Every summer in the Cape Cod Canal and throughout other waters of the Cape a large and very strange fish makes an appearance. To some this fish looks like a shark with its large dorsal fin cutting the surface of the water. In fact many people erroneously report a shark sighting when in reality it’s not even related. This is the ocean sunfish (Mola mola) which not only looks unusual, but is quite heavy as well. Some specimens can exceed 2,000 pounds. Most of the fish has a flattened body with extended fins on the dorsal and ventral sides. It has a unique structure called a clavus instead of a caudal fin and uses this to maneuver through the water. It skin is thick without scales and it swims rather slowly.
Though the sunfish is often spotted near the surface, hence the mistaken identity as a shark, it actually spends most of its time underwater as deep as 2,000 feet. The animal usually travels alone and occasionally washes up on the Cape’s beaches in places like Sandy Neck in Barnstable.
The sunfish is a member of the family Molidae and has a couple of other interesting features. For one thing it lacks a swim bladder like other fish. It also has a very high reproductive capacity. A female sunfish can lay up to 100 million eggs. Another amazing fact is that it is quite cosmopolitan being found in tropical and temperate parts of the world’s ocean.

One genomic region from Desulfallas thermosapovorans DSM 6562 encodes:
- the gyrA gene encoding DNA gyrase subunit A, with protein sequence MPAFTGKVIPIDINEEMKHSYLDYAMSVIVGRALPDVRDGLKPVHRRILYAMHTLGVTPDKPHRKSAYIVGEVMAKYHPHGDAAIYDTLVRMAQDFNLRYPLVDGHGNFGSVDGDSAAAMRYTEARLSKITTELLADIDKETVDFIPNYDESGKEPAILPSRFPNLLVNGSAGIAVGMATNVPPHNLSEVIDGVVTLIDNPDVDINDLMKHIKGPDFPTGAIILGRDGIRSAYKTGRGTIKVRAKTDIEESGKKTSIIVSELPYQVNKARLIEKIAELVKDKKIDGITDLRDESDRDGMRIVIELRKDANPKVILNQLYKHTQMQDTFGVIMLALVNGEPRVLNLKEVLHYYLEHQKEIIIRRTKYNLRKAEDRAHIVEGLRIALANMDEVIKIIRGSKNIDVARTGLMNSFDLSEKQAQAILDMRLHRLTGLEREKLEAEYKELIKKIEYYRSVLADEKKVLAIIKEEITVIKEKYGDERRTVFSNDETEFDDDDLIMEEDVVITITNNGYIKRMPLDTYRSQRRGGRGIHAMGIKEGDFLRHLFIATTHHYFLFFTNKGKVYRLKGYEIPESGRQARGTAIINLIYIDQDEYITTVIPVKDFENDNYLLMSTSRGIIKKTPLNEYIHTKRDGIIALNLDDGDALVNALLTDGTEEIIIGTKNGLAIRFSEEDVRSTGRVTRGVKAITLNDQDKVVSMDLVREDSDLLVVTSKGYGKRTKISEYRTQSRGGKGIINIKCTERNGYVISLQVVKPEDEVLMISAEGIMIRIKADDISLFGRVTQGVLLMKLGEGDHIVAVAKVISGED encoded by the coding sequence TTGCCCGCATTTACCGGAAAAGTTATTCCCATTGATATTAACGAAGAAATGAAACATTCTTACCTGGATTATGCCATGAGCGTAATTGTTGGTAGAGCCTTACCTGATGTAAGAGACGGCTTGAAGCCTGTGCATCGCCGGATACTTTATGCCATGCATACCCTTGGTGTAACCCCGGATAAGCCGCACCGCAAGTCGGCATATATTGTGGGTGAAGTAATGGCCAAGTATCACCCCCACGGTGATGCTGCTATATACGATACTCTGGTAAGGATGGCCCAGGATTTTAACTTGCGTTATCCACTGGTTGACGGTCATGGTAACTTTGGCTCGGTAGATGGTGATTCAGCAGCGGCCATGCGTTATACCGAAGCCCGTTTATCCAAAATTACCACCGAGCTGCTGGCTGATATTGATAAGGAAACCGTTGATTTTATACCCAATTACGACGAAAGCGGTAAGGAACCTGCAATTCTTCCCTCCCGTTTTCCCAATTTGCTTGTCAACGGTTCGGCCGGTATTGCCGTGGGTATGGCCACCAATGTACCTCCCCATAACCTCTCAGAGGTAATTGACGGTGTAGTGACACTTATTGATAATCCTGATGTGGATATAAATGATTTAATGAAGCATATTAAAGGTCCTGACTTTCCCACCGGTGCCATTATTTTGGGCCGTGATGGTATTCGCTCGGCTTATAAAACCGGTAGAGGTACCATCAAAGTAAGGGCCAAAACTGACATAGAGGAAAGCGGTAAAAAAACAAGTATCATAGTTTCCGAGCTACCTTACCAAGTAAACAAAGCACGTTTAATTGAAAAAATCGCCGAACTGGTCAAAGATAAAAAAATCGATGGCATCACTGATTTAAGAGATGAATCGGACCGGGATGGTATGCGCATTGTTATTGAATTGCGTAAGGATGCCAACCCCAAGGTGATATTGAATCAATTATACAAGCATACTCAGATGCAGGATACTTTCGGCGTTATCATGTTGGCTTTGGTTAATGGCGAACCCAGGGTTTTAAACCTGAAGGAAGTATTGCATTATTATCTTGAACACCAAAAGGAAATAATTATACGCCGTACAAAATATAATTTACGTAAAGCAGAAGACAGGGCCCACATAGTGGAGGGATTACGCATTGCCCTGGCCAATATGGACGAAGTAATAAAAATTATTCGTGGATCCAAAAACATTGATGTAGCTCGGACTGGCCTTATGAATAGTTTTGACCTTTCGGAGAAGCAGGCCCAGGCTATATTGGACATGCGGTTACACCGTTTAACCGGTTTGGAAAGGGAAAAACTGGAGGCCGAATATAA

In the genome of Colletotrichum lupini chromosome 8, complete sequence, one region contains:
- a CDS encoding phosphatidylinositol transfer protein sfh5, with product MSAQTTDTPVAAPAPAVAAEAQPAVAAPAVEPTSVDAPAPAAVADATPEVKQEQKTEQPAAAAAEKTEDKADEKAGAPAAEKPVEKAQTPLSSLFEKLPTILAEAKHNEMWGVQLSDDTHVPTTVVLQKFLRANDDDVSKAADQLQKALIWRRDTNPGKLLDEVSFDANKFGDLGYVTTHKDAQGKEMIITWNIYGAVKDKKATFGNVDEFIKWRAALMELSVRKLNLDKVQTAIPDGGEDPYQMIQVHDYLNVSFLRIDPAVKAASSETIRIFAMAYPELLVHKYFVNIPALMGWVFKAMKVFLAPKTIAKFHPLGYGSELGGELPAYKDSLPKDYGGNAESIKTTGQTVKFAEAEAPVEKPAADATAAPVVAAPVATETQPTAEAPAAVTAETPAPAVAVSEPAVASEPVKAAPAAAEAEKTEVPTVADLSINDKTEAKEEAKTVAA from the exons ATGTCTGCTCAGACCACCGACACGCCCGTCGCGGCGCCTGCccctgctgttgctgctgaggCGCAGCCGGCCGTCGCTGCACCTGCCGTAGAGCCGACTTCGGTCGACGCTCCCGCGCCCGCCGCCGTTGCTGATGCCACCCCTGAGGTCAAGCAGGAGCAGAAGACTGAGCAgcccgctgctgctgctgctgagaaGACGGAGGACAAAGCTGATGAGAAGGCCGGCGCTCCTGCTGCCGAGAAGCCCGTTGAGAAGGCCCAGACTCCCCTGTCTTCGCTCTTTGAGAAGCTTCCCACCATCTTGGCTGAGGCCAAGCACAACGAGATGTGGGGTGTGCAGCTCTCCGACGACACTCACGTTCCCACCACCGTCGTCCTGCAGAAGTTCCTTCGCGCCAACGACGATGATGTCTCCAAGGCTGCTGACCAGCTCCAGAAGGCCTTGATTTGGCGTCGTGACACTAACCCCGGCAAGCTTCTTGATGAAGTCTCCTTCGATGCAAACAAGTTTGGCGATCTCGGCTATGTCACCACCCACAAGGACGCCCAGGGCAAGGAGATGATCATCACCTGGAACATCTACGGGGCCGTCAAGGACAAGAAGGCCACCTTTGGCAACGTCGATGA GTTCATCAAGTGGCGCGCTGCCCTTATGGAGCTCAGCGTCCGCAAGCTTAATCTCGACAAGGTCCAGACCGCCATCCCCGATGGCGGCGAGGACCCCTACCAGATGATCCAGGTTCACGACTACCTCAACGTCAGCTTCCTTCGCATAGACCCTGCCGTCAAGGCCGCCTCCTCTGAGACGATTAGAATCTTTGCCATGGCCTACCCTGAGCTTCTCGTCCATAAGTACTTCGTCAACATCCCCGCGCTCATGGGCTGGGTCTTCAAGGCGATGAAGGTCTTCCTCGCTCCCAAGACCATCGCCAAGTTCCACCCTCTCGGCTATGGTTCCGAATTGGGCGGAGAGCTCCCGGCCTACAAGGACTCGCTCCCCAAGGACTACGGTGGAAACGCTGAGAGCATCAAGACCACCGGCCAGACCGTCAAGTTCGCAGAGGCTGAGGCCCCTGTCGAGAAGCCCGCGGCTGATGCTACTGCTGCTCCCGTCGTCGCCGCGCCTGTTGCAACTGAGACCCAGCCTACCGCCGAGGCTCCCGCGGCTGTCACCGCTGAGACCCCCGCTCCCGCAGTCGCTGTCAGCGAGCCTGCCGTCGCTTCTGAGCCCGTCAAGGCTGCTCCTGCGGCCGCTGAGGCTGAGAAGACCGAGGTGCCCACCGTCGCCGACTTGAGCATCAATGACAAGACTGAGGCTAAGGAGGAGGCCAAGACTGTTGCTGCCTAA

With such a large animal present in the ocean and so easy to find, I wondered about its population status. Ocean sunfish seem to be steady in numbers, maybe because of their high fecundity. But they are vulnerable to environmental problems such as getting trapped in gill nets that are drifting throughout the ocean as death traps.
Another disturbing problem is that the sunfish loves to eat jellyfish. That in itself is not a problem because many jellyfish populations have increased around the world. But a jellyfish can be confused with a floating plastic bag and unfortunately, plastic debris has become a serious marine pollution problem. The sunfish can suffocate when trying to ingest plastic bags like other victims of plastic debris such as sea turtles.
Mola mola is a remarkable animal and always creates excitement and curiosity when seen in the Cape’s waters. With its unique appearance and distinct biology, the ocean sunfish is one of the more interesting visitors to our shores.
Copyright Gil Newton 2009 Thanks to Chris Dumas for logo image.